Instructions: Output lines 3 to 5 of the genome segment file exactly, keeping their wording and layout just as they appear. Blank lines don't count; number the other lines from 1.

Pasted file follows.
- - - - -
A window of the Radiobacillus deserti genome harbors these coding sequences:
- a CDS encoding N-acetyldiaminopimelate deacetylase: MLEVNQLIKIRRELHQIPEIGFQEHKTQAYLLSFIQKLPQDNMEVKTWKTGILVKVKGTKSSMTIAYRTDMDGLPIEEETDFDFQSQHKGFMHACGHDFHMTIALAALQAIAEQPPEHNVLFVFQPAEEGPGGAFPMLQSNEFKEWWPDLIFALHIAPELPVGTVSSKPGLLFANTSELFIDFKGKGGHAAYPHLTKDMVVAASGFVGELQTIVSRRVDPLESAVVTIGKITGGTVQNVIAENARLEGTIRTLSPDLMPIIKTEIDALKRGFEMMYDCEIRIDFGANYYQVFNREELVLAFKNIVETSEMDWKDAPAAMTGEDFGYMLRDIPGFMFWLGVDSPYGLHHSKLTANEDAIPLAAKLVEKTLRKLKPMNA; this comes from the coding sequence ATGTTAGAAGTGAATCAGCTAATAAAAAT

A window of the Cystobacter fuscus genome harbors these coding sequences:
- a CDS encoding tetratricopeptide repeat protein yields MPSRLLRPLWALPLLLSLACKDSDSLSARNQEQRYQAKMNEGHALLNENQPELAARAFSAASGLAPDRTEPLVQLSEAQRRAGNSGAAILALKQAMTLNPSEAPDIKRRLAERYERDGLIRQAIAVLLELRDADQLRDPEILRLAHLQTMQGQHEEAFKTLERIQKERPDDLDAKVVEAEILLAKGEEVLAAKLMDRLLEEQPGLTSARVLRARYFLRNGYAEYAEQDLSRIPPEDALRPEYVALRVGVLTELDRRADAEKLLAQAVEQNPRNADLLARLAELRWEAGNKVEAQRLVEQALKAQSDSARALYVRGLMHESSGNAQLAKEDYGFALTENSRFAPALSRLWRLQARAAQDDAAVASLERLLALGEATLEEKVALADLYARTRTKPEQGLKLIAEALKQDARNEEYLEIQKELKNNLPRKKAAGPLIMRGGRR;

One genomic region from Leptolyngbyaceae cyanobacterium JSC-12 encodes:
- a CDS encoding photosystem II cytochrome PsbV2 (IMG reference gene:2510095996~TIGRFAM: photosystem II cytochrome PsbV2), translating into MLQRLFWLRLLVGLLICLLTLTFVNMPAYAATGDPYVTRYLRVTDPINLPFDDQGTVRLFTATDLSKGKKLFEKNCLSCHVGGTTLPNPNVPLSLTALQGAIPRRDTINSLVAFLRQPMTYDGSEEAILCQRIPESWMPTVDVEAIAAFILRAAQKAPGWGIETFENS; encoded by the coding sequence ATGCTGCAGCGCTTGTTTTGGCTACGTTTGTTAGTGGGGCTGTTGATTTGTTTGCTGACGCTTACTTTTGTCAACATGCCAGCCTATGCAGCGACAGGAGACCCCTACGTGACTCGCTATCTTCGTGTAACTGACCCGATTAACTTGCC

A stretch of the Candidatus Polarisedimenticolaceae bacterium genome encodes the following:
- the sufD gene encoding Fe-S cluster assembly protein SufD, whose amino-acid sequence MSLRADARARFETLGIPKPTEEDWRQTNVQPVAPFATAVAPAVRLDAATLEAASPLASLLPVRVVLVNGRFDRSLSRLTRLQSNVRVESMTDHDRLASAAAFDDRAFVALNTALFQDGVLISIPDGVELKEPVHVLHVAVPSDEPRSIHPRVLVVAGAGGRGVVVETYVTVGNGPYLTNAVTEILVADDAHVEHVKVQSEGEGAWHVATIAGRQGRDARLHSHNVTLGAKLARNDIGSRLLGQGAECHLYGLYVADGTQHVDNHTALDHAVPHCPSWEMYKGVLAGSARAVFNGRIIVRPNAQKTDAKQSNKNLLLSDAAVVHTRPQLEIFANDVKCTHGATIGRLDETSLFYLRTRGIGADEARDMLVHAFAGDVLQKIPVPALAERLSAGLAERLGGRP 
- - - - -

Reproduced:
A window of the Cystobacter fuscus genome harbors these coding sequences:
- a CDS encoding tetratricopeptide repeat protein yields MPSRLLRPLWALPLLLSLACKDSDSLSARNQEQRYQAKMNEGHALLNENQPELAARAFSAASGLAPDRTEPLVQLSEAQRRAGNSGAAILALKQAMTLNPSEAPDIKRRLAERYERDGLIRQAIAVLLELRDADQLRDPEILRLAHLQTMQGQHEEAFKTLERIQKERPDDLDAKVVEAEILLAKGEEVLAAKLMDRLLEEQPGLTSARVLRARYFLRNGYAEYAEQDLSRIPPEDALRPEYVALRVGVLTELDRRADAEKLLAQAVEQNPRNADLLARLAELRWEAGNKVEAQRLVEQALKAQSDSARALYVRGLMHESSGNAQLAKEDYGFALTENSRFAPALSRLWRLQARAAQDDAAVASLERLLALGEATLEEKVALADLYARTRTKPEQGLKLIAEALKQDARNEEYLEIQKELKNNLPRKKAAGPLIMRGGRR;

One genomic region from Leptolyngbyaceae cyanobacterium JSC-12 encodes: